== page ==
Fairly easy question. Appears to be some conflicting data out there. But as always, it’s necessary to ask the right question. So is my question: Are the stars we see dead? Or is my question: Are we looking at a star’s past when we search the skies for answers? Here’s what I found.
The stars that we see are close, relatively close with regards to the vastness of our universe. Now, a curve, all the stars we see are larger and more luminous than our sun. The farther the stars—the smaller and dimmer they are, of course. So, in reality, how close is close? At 60 light years away the sun would be invisible.
At great distances, only the brightest stars can to be seen by the naked eye like Rho Cassiopeiae, which is about 8,200 light years away. The number of the biggest and brightest stars that we see is only about 24 total stars.
Which Brings Me To
We don’t see millions of stars. One source said we see 2,000 to 2,500 stars. Another source put the number at about 6,000. Regardless, that is far less than millions. I prefer to say I see millions or even billions. But then, I’m an individual who writes Science Fiction novels.
Stars are born. They live and they die. They are like us in that way. Very poetic, I think.
But they live much, much longer than we earthlings do. So it is highly unlikely that any of the stars we see are dead
But! And this is really, really intriguing
When we look up into that vastness, we see our stars the way they were…once upon a time. Because, though the speed of light is fast, at great distances its speed is not instantaneous. So the search upon which we embark when we look to the stars is a voyage into their past.
A Bit of Poetry
Science Fiction #1—
Time travelers we are all. Move over Dr. Who.
Science Fiction #2—
As a writer of Science Fiction—though I now know the reality, thanks to Astronomers Phil Plait and Larry Sessions, and Wikipedia—I will probably still say, for the sake of the poetry of the language—the stars we see are ghosts.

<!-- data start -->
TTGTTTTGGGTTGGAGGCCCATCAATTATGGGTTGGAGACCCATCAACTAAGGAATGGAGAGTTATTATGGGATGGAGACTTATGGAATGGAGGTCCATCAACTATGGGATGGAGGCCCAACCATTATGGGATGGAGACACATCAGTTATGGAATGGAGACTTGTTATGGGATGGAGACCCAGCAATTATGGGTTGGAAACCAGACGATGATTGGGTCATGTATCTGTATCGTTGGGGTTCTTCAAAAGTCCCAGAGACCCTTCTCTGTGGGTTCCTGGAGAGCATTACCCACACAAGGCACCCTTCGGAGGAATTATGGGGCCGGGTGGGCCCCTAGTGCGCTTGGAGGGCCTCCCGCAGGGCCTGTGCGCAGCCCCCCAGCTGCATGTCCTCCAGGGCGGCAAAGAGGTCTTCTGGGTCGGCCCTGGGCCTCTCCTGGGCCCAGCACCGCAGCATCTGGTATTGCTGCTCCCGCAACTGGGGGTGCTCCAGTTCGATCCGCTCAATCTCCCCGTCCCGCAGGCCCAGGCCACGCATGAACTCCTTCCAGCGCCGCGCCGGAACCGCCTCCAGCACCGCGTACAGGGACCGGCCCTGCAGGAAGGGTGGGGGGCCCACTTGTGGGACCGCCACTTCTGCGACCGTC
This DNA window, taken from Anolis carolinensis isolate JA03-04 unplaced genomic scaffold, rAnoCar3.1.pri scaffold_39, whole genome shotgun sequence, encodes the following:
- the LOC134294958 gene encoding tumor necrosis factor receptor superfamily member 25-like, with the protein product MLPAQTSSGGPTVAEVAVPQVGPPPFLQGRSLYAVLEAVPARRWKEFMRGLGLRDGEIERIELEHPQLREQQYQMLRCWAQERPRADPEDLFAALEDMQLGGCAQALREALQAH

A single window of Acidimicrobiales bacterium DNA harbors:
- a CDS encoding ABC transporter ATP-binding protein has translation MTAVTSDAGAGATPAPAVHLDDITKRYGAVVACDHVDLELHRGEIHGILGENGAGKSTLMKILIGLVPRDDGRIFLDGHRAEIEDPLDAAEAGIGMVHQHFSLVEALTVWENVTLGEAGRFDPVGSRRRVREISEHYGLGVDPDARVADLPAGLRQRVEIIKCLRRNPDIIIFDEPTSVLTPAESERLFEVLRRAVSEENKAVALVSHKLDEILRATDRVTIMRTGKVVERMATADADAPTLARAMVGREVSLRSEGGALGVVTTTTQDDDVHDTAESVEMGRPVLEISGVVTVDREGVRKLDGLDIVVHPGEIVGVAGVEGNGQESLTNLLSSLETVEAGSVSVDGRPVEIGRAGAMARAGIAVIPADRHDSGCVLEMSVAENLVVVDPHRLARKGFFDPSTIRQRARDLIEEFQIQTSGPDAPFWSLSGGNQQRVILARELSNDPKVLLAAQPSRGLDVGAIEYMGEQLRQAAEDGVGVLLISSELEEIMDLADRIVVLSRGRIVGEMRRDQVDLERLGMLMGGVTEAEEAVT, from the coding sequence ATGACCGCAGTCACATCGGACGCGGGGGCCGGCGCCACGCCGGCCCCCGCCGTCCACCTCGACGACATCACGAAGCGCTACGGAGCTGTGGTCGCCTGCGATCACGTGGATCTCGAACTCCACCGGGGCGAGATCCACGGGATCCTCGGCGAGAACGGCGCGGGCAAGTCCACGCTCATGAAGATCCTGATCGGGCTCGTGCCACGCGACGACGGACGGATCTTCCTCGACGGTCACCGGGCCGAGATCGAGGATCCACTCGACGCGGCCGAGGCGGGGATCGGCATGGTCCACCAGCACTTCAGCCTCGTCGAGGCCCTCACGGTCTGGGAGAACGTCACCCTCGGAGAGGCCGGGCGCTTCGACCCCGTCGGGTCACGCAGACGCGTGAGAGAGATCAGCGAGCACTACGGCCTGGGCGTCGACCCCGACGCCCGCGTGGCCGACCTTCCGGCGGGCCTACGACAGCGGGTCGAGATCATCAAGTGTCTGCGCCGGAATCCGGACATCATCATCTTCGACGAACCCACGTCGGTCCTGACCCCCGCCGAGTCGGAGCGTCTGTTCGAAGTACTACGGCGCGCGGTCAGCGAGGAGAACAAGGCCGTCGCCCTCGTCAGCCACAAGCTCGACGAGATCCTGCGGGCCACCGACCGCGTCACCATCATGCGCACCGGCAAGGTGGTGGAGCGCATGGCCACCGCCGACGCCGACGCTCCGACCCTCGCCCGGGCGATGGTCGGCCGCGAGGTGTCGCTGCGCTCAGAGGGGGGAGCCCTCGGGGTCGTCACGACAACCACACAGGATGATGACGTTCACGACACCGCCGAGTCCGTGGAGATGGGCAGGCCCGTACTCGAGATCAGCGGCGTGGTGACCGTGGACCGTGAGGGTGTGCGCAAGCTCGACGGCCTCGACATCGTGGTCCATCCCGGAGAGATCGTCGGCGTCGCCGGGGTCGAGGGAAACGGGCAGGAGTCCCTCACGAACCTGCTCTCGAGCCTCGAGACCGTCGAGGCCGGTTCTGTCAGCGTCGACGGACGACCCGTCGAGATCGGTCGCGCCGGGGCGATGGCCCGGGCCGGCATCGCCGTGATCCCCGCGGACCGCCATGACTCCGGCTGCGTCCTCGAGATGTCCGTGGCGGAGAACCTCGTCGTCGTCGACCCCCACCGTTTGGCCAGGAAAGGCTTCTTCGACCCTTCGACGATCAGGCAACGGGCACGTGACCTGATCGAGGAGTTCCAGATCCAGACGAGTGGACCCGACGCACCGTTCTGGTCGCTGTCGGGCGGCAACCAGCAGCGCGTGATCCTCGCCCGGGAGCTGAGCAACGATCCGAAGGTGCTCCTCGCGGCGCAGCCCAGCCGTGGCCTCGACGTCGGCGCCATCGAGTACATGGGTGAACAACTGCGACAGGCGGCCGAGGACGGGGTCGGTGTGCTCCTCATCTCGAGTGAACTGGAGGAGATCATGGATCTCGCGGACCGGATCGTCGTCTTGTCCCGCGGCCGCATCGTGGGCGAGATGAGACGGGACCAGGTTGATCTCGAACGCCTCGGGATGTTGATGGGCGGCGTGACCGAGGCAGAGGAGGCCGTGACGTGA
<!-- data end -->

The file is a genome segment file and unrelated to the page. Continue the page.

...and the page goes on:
The Probe’s Mission Statement
The Probe is a blog devoted to the exploration of the unexplainable, to finding the truth in occurrences that resemble science fiction, and to researching and reporting on topics that could be flung upon the wall of weird. New posts are featured every week.
As previously reported, I’m currently revising Books 1 and 2 of my young adult series THE OTHER KIND. Book 1 will be released in February with Book 2 close behind. Fingers crossed. Also, I’m venturing into a new genre as well. I say this in case I’m late on my blog or miss a week. I hope you’ll forgive my tardiness/lateness. I’m not lazy. Or forgetful. Or giving up. Or minus my Muse. It’s just my editor, the awesome Jaime Rasplicka, pushed up my deadline a week on Book 2. Yikes! Wish me luck.
Sign up to get my weekly, slightly irregular blog posts delivered directly to your email. We are becoming popular. And thank you everyone for supporting me through all my learning of how to do a blog. If you haven’t signed up, better hurry. They’re going fast.
- Skinwalker Ranch. Urban Legend or Truth? - May 18, 2023
- Animal Mutilations, Urban Legend or Extraterrestrials? - May 4, 2023
- The American Horror Story of Willowbrook - April 20, 2023
2 replies on “Are the Stars We See Dead?”
Are the stars that we are seeing, still there? That is an interesting question. Just in case you thought I would give you an answer, you are wrong.
But I fail to follow your two statements: “The number of the biggest and brightest stars that we see is only about 24 total stars”. “One source said we see 2,000 to 2,500 stars. Another source put the number at about 6,000.” Are you suggesting that all the others that we see are not there anymore?
Hi Ike, Sorry for the confusion. According to my research the biggest and brightest stars that we see are 24 total. Of course, when we look into the sky we see what appears to be millions— at least to me it always did. I was surprised to learn that there are not millions that we see, but somewhere between 2,000 to 6,000—according to whichever source you use. This is far less than millions.I apologize for not making it clear. Hope this clarifies. If not, leave me another comment and I’ll dig a little deeper. Thank you for the question.